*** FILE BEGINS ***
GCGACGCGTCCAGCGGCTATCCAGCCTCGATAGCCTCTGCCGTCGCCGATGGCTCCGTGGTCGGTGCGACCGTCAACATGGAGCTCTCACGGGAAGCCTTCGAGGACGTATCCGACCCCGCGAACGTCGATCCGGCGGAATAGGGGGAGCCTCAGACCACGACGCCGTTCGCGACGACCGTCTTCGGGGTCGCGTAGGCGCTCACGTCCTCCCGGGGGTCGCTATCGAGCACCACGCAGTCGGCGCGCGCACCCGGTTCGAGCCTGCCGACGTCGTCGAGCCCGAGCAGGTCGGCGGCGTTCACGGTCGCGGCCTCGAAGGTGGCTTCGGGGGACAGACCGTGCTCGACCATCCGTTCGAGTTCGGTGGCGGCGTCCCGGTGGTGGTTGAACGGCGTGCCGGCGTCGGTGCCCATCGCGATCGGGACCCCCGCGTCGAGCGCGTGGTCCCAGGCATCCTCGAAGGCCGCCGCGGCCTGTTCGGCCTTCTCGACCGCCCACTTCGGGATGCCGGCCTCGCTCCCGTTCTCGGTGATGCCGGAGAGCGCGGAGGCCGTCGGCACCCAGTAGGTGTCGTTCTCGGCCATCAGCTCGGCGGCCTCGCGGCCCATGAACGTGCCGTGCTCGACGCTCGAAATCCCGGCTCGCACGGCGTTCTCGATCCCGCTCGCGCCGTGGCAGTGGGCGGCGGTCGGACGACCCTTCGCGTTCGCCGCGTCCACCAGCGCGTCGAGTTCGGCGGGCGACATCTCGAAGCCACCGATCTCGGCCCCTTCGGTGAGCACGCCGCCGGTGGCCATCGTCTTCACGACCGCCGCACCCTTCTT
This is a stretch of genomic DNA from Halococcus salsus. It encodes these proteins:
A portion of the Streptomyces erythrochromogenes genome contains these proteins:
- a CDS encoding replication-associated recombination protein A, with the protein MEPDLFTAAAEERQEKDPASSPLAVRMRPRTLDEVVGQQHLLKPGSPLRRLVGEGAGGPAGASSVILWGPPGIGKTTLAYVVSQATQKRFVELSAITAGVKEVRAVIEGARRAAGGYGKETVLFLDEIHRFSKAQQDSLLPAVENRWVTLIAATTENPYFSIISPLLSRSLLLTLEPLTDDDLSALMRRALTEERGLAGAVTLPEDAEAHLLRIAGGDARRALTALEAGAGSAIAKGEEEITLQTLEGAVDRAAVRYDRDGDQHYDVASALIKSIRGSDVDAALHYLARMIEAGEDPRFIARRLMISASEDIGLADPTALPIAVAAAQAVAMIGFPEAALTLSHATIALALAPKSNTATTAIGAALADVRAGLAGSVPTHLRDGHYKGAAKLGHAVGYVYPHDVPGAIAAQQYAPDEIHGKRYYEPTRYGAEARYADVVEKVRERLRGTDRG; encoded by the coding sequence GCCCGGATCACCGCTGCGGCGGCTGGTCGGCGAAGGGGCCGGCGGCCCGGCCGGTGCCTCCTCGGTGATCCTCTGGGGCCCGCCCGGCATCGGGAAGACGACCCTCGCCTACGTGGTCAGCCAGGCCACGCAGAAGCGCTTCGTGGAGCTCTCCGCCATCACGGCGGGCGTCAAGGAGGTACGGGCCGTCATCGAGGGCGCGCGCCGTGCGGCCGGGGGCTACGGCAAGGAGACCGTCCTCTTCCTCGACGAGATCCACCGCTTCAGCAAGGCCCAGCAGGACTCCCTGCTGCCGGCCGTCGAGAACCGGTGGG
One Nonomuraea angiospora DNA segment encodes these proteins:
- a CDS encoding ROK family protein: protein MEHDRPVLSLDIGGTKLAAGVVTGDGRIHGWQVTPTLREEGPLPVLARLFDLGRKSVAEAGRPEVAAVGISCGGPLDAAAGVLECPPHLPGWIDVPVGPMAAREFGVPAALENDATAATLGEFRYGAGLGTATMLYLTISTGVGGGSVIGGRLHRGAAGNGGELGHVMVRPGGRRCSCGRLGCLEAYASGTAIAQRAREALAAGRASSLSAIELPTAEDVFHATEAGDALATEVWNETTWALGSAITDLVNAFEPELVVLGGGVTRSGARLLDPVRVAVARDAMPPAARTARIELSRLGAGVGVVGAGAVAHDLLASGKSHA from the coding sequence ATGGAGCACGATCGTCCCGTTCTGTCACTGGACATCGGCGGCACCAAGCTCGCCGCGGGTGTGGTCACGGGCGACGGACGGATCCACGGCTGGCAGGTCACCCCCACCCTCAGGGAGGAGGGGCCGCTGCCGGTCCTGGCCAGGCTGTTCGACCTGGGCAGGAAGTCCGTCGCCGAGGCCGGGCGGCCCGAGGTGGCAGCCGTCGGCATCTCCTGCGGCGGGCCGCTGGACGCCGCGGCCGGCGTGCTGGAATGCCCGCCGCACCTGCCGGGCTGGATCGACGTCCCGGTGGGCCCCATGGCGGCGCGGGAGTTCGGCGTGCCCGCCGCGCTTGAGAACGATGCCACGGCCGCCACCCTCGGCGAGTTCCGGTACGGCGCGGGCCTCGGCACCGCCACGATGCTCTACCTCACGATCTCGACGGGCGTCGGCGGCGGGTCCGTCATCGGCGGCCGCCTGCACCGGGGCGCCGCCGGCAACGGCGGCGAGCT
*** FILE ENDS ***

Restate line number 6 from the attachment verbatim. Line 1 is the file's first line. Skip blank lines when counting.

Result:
- a CDS encoding ROK family protein: protein MEHDRPVLSLDIGGTKLAAGVVTGDGRIHGWQVTPTLREEGPLPVLARLFDLGRKSVAEAGRPEVAAVGISCGGPLDAAAGVLECPPHLPGWIDVPVGPMAAREFGVPAALENDATAATLGEFRYGAGLGTATMLYLTISTGVGGGSVIGGRLHRGAAGNGGELGHVMVRPGGRRCSCGRLGCLEAYASGTAIAQRAREALAAGRASSLSAIELPTAEDVFHATEAGDALATEVWNETTWALGSAITDLVNAFEPELVVLGGGVTRSGARLLDPVRVAVARDAMPPAARTARIELSRLGAGVGVVGAGAVAHDLLASGKSHA from the coding sequence ATGGAGCACGATCGTCCCGTTCTGTCACTGGACATCGGCGGCACCAAGCTCGCCGCGGGTGTGGTCACGGGCGACGGACGGATCCACGGCTGGCAGGTCACCCCCACCCTCAGGGAGGAGGGGCCGCTGCCGGTCCTGGCCAGGCTGTTCGACCTGGGCAGGAAGTCCGTCGCCGAGGCCGGGCGGCCCGAGGTGGCAGCCGTCGGCATCTCCTGCGGCGGGCCGCTGGACGCCGCGGCCGGCGTGCTGGAATGCCCGCCGCACCTGCCGGGCTGGATCGACGTCCCGGTGGGCCCCATGGCGGCGCGGGAGTTCGGCGTGCCCGCCGCGCTTGAGAACGATGCCACGGCCGCCACCCTCGGCGAGTTCCGGTACGGCGCGGGCCTCGGCACCGCCACGATGCTCTACCTCACGATCTCGACGGGCGTCGGCGGCGGGTCCGTCATCGGCGGCCGCCTGCACCGGGGCGCCGCCGGCAACGGCGGCGAGCT